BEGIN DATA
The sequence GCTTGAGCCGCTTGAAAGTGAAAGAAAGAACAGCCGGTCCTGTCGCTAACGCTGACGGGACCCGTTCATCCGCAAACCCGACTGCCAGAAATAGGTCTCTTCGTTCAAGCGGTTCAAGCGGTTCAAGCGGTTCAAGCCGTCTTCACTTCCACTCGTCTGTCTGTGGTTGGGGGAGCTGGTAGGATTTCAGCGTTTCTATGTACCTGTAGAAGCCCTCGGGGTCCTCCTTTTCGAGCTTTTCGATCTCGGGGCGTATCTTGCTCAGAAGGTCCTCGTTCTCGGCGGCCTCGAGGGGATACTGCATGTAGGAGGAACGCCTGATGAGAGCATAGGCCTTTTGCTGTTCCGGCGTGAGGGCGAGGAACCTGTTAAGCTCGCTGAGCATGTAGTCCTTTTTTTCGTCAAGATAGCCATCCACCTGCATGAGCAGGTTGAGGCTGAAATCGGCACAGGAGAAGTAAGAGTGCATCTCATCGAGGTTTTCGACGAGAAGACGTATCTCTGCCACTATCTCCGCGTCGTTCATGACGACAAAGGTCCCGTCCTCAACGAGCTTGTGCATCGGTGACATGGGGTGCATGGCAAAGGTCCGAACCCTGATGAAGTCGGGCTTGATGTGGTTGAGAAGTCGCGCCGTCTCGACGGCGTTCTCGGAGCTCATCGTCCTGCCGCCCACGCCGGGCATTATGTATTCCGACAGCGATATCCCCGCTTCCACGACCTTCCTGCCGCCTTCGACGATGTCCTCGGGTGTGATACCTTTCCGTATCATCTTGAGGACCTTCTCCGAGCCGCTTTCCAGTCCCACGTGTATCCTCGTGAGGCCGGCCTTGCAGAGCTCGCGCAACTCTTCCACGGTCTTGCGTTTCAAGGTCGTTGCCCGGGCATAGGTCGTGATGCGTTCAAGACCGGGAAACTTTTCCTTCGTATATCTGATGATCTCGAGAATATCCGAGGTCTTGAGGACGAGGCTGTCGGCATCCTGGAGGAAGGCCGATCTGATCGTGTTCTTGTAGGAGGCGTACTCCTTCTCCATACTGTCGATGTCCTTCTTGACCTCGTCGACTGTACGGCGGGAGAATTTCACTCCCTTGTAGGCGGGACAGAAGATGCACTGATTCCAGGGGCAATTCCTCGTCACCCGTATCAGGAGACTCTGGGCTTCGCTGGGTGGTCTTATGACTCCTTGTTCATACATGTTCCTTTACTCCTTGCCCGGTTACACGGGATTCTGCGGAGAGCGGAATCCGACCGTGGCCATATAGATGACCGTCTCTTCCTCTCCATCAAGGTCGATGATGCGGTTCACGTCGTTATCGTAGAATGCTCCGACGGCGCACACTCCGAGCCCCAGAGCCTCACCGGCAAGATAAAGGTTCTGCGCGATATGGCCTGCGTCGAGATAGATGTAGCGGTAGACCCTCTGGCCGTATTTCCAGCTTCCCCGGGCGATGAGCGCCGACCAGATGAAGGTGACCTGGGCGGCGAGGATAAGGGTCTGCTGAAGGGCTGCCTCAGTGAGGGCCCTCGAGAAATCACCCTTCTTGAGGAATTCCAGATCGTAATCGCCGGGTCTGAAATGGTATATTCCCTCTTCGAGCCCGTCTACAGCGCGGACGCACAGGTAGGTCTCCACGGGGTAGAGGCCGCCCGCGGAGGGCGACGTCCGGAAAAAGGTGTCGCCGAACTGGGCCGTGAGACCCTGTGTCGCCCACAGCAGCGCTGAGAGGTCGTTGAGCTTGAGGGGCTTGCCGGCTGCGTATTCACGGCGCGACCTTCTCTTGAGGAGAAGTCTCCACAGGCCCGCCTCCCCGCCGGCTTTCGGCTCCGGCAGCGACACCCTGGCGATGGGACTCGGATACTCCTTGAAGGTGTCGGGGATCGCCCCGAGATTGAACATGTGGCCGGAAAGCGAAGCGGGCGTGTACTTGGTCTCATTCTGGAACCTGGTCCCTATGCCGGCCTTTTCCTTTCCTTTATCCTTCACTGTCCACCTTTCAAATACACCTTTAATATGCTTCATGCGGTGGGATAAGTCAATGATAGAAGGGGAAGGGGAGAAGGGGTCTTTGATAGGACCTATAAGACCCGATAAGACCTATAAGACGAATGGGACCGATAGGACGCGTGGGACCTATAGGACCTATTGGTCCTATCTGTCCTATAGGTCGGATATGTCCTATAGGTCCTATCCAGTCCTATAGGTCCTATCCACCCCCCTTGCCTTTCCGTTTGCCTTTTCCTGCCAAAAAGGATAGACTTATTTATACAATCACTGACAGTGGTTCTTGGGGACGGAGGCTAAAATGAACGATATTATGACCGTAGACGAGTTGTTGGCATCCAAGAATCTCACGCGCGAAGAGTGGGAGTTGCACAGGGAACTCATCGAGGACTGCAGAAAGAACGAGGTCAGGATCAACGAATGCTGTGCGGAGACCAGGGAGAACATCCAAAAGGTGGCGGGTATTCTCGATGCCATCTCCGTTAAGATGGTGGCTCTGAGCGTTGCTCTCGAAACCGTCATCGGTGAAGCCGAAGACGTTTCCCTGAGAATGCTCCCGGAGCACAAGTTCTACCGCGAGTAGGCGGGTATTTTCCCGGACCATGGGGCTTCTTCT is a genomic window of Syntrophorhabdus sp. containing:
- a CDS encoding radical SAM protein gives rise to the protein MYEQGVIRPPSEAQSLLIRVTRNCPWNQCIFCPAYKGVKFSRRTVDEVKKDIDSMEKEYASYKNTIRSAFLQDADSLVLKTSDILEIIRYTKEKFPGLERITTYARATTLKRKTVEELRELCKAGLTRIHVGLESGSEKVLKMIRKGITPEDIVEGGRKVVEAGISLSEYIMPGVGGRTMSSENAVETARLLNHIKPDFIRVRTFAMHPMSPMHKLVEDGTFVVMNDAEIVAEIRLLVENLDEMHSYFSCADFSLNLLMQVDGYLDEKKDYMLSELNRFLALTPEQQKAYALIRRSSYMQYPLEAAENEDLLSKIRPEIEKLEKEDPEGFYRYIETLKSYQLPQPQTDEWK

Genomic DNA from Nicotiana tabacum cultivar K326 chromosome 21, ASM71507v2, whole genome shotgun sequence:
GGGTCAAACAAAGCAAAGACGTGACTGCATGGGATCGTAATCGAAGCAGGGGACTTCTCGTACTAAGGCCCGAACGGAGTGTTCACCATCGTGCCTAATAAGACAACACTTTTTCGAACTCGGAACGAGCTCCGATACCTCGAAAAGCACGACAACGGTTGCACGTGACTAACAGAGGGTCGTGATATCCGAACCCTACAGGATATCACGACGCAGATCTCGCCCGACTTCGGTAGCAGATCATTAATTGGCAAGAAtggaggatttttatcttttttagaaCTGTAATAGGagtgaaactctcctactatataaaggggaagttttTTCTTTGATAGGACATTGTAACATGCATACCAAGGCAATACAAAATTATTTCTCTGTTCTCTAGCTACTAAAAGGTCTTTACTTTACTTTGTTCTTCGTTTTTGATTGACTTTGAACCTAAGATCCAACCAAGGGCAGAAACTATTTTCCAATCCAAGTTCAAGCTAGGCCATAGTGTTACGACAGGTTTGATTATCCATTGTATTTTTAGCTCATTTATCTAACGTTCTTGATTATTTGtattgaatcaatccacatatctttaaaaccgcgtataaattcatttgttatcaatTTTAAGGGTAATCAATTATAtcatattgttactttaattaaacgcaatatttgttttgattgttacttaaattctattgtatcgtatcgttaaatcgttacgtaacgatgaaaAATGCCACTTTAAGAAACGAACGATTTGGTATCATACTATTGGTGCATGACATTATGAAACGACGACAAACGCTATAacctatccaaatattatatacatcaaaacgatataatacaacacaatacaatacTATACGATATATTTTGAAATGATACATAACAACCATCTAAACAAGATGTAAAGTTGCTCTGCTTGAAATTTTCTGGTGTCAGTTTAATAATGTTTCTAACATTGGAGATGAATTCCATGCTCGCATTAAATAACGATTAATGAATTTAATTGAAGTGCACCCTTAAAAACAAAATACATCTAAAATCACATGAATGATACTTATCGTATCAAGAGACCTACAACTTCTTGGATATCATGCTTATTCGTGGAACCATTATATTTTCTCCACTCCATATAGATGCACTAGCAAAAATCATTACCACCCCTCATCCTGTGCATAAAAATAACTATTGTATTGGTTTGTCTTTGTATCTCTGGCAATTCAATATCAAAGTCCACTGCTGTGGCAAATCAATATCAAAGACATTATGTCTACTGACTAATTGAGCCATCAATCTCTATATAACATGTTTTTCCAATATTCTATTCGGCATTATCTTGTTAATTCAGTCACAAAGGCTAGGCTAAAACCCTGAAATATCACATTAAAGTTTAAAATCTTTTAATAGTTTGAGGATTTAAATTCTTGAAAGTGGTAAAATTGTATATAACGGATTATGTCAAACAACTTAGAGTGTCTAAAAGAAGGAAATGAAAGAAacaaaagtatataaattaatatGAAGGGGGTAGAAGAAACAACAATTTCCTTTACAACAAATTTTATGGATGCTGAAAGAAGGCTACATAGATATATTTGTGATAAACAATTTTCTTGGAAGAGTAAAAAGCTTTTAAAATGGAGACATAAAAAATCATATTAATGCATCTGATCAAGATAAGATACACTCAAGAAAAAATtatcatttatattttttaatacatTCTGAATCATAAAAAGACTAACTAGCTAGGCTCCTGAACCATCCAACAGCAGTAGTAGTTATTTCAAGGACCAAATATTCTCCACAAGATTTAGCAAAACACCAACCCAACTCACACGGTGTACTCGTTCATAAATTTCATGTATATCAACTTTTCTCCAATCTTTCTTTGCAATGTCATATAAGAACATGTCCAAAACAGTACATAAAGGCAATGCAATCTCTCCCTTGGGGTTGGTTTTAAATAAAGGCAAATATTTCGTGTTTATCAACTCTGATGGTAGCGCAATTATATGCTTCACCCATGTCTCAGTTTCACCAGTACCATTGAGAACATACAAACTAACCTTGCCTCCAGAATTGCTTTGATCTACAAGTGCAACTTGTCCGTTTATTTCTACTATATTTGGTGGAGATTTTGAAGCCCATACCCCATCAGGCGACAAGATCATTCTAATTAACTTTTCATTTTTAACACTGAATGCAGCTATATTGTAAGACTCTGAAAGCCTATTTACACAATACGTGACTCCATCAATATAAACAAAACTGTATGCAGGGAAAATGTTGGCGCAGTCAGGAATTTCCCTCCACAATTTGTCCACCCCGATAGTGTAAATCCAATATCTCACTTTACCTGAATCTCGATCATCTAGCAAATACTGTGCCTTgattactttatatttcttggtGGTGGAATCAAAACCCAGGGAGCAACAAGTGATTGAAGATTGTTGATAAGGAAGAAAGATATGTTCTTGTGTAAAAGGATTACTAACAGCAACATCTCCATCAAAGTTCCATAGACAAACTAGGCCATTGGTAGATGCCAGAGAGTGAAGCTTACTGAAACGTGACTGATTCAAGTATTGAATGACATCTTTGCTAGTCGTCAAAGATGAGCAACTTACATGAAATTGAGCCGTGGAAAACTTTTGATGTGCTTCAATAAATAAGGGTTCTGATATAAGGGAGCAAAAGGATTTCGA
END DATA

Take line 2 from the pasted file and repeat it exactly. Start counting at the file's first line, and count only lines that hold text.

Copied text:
- a CDS encoding radical SAM protein gives rise to the protein MYEQGVIRPPSEAQSLLIRVTRNCPWNQCIFCPAYKGVKFSRRTVDEVKKDIDSMEKEYASYKNTIRSAFLQDADSLVLKTSDILEIIRYTKEKFPGLERITTYARATTLKRKTVEELRELCKAGLTRIHVGLESGSEKVLKMIRKGITPEDIVEGGRKVVEAGISLSEYIMPGVGGRTMSSENAVETARLLNHIKPDFIRVRTFAMHPMSPMHKLVEDGTFVVMNDAEIVAEIRLLVENLDEMHSYFSCADFSLNLLMQVDGYLDEKKDYMLSELNRFLALTPEQQKAYALIRRSSYMQYPLEAAENEDLLSKIRPEIEKLEKEDPEGFYRYIETLKSYQLPQPQTDEWK